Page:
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Prostate. 2017 Jun;77(8):908-919. doi: 10.1002/pros.23346. Epub 2017 Mar 20.

Association between variants in genes involved in the immune response and prostate cancer risk in men randomized to the finasteride arm in the Prostate Cancer Prevention Trial.

Author information

1
Department of Epidemiology, Johns Hopkins Bloomberg School of Public Health, Baltimore, Maryland.
2
SWOG Statistical Center, Fred Hutchinson Cancer Research Center, Seattle, Washington.
3
Department of Environmental Health Sciences, Mailman School of Public Health, Columbia University, New York, New York.
4
Department of Urology, University of Texas Health Science Center at San Antonio, San Antonio, Texas.
5
Program for Personalized Cancer Care and Department of Surgery, NorthShore University Health System, Evanston, Illinois.
6
Center for Cancer Genomics, Wake Forest University School of Medicine, Winston-Salem, North Carolina.
7
Department of Pathology, University of Colorado Denver School of Medicine, Aurora, Colorado.
8
Moores Cancer Center, University of California San Diego, La Jolla, California.
9
Division of Cancer Prevention, Department of Health and Human Services, National Cancer Institute, National Institutes of Health, Bethesda, Maryland.
10
James Buchanan Brady Urological Institute and Department of Urology, Johns Hopkins University School of Medicine, Baltimore, Maryland.
11
Sidney Kimmel Comprehensive Cancer Center at Johns Hopkins, Baltimore, Maryland.
12
Department of Pathology, Johns Hopkins University School of Medicine, Baltimore, Maryland.
13
Department of Immunology, Johns Hopkins University School of Medicine, Baltimore, Maryland.
14
Department of Oncology, Columbia University, New York, New York.

Abstract

BACKGROUND:

We reported that some, but not all single nucleotide polymorphisms (SNPs) in select immune response genes are associated with prostate cancer, but not individually with the prevalence of intraprostatic inflammation in the Prostate Cancer Prevention Trial (PCPT) placebo arm. Here, we investigated whether these same SNPs are associated with risk of lower- and higher-grade prostate cancer in men randomized to finasteride, and with prevalence of intraprostatic inflammation among controls. Methods A total of 16 candidate SNPs in IL1β, IL2, IL4, IL6, IL8, IL10, IL12(p40), IFNG, MSR1, RNASEL, TLR4, and TNFA and 7 tagSNPs in IL10 were genotyped in 625 white prostate cancer cases, and 532 white controls negative for cancer on an end-of-study biopsy nested in the PCPT finasteride arm. We used logistic regression to estimate log-additive odds ratios (OR) and 95% confidence intervals (CI) adjusting for age and family history.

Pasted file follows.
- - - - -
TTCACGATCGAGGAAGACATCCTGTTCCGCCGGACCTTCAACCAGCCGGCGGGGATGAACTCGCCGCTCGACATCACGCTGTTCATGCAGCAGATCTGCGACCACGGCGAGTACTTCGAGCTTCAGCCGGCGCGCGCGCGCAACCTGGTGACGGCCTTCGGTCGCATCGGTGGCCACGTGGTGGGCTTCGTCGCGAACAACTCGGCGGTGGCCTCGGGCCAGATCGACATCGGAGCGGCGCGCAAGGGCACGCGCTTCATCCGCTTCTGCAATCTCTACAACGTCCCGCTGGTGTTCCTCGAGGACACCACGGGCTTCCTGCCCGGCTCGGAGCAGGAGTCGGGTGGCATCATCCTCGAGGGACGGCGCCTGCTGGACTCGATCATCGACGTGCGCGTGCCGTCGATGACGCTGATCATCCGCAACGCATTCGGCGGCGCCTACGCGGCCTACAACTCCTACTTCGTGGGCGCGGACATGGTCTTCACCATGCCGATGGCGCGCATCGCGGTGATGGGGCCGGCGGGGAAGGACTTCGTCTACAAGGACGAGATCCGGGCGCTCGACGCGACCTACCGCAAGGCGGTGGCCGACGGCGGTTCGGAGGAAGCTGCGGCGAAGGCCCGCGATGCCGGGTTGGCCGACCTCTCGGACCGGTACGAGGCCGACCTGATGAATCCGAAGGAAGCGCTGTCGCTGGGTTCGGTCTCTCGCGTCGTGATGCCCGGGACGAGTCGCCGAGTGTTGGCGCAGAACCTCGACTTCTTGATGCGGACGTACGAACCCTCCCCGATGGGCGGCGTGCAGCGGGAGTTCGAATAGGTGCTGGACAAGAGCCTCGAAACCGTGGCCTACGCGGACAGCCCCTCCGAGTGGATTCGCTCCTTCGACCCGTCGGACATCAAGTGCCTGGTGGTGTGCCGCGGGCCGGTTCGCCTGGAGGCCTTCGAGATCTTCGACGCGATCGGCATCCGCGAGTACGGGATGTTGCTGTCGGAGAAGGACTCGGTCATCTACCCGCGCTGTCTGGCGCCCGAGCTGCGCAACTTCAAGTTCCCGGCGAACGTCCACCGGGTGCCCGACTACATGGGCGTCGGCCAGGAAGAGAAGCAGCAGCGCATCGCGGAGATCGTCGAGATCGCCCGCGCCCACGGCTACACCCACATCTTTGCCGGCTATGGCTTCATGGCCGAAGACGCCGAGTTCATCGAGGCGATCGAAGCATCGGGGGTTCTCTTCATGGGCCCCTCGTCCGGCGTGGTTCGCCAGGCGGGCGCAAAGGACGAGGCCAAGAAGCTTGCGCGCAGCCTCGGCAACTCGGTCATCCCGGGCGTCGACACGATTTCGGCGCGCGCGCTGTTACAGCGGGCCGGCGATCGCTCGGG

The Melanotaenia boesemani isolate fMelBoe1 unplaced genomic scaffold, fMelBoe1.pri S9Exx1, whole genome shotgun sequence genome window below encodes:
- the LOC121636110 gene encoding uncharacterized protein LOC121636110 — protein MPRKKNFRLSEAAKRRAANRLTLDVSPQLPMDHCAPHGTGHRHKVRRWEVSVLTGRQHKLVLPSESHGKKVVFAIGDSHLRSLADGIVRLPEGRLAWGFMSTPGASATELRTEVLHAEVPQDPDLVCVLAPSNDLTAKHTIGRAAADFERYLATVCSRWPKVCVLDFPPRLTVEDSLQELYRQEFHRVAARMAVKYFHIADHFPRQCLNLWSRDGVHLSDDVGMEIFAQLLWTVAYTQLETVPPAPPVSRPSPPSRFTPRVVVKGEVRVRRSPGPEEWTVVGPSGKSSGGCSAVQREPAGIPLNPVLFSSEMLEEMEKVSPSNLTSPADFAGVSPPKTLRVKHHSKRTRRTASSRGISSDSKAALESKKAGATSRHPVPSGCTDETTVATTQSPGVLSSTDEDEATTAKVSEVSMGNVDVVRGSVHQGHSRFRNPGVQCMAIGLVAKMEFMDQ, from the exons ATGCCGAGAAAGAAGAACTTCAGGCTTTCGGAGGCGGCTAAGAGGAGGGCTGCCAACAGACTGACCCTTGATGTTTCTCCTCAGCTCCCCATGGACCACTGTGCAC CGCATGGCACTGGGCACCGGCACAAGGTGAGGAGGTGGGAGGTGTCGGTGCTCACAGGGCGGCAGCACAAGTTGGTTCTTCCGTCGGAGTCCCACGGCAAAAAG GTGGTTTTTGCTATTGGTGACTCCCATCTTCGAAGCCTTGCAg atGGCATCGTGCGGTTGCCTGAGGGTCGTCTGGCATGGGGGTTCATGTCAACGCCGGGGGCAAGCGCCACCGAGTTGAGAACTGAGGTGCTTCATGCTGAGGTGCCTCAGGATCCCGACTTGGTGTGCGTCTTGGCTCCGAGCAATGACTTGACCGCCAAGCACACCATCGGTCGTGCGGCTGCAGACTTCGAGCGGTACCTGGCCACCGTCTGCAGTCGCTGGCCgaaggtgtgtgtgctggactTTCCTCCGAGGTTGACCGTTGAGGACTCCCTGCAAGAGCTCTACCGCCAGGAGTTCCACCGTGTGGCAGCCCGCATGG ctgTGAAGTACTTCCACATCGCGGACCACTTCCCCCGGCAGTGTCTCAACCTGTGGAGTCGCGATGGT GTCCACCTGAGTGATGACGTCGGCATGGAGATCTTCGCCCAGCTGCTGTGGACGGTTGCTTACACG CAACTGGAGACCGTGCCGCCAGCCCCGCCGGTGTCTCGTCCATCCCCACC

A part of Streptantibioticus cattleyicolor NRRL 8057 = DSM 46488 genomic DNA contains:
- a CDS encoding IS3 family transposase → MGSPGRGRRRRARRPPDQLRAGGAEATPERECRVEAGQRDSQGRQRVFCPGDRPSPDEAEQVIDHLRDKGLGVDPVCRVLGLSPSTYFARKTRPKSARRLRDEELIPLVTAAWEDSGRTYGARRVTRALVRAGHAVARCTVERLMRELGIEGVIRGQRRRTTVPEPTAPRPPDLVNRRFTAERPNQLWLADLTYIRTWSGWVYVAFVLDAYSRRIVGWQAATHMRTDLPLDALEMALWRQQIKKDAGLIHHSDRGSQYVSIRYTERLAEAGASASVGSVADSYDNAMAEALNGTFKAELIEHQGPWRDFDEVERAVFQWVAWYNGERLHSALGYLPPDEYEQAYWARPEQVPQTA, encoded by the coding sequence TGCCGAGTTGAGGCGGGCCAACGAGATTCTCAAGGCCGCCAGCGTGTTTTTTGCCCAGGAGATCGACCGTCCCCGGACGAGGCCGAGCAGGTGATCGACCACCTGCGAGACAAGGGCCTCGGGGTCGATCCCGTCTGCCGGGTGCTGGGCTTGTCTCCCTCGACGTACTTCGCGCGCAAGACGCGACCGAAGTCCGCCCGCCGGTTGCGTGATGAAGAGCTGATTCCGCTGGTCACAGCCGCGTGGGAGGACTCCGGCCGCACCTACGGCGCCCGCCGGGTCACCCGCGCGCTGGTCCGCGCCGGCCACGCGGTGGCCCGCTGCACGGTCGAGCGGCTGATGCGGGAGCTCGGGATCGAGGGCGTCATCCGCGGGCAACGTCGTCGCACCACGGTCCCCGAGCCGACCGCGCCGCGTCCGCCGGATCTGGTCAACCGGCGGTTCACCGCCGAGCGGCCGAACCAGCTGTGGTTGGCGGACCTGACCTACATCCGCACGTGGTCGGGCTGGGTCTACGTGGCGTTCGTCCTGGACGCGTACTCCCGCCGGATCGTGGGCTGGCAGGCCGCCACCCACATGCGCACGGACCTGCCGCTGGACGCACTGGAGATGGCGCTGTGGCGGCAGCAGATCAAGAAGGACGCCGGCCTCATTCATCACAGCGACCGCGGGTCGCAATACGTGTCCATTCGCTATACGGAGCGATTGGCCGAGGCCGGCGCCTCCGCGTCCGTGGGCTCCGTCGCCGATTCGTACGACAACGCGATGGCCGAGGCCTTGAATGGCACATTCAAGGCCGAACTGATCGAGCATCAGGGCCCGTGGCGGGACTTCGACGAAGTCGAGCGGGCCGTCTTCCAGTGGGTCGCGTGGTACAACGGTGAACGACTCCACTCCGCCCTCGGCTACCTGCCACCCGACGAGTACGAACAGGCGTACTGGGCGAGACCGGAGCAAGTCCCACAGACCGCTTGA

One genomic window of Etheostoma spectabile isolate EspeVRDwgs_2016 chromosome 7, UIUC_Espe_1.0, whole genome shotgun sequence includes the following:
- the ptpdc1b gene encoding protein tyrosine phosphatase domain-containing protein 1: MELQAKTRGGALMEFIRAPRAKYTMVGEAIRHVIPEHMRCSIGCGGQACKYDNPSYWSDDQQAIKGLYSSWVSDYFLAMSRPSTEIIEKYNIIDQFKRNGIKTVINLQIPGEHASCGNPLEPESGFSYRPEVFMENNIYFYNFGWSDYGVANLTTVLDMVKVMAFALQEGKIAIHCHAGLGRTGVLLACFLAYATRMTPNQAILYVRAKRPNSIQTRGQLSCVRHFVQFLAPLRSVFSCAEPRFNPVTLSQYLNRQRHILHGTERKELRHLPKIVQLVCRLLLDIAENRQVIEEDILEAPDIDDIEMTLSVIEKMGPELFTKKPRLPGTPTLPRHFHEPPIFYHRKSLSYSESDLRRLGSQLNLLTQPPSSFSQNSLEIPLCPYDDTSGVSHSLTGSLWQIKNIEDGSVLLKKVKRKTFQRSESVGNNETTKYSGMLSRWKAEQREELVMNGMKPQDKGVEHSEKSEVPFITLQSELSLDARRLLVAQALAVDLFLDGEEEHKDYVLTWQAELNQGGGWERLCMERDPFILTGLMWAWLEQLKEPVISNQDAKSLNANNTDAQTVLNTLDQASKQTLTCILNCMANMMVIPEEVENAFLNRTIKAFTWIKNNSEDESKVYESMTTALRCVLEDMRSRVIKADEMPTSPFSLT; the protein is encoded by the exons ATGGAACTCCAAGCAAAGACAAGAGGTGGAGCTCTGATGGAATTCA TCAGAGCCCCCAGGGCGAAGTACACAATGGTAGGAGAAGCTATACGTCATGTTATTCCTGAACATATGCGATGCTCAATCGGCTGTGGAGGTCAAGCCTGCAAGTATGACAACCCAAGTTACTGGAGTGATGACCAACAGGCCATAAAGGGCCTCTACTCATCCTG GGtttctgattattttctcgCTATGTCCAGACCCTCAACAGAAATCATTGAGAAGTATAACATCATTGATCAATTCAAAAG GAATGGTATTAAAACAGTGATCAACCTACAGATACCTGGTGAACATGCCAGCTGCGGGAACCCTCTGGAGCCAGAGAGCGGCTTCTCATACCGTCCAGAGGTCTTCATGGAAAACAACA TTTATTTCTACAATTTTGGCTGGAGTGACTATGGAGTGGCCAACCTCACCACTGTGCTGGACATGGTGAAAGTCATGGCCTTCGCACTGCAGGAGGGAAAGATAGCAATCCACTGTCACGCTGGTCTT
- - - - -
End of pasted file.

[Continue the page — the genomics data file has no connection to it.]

RESULTS:

Minor alleles of rs2243250 (T) in IL4 (OR = 1.46, 95% CI 1.03-2.08, P-trend = 0.03), rs1800896 (G) in IL10 (OR = 0.77, 95% CI 0.61-0.96, P-trend = 0.02), rs2430561 (A) in IFNG (OR = 1.33, 95% CI 1.02-1.74; P-trend = 0.04), rs3747531 (C) in MSR1 (OR = 0.55, 95% CI 0.32-0.95; P-trend = 0.03), and possibly rs4073 (A) in IL8 (OR = 0.81, 95% CI 0.64-1.01, P-trend = 0.06) were associated with higher- (Gleason 7-10; N = 222), but not lower- (Gleason 2-6; N = 380) grade prostate cancer. In men with low PSA (<2 ng/mL), these higher-grade disease associations were attenuated and/or no longer significant, whereas associations with higher-grade disease were apparent for minor alleles of rs1800795 (C: OR = 0.70, 95% CI 0.51-0.94, P-trend = 0.02) and rs1800797 (A: OR = 0.72, 95% CI 0.53-0.98, P-trend = 0.04) in IL6. While some IL10 tagSNPs were associated with lower- and higher-grade prostate cancer, distributions of IL10 haplotypes did not differ, except possibly between higher-grade cases and controls among those with low PSA (P = 0.07). We did not observe an association between the studied SNPs and intraprostatic inflammation in the controls.

CONCLUSION:

In the PCPT finasteride arm, variation in genes involved in the immune response, including possibly IL8 and IL10 as in the placebo arm, may be associated with prostate cancer, especially higher-grade disease, but not with intraprostatic inflammation. We cannot rule out PSA-associated detection bias or chance due to multiple testing.

KEYWORDS:

SNPs; finasteride; immune genes; prostate cancer

PMID:
28317149
PMCID:
PMC5400704
DOI:
10.1002/pros.23346
[Indexed for MEDLINE]
Free PMC Article

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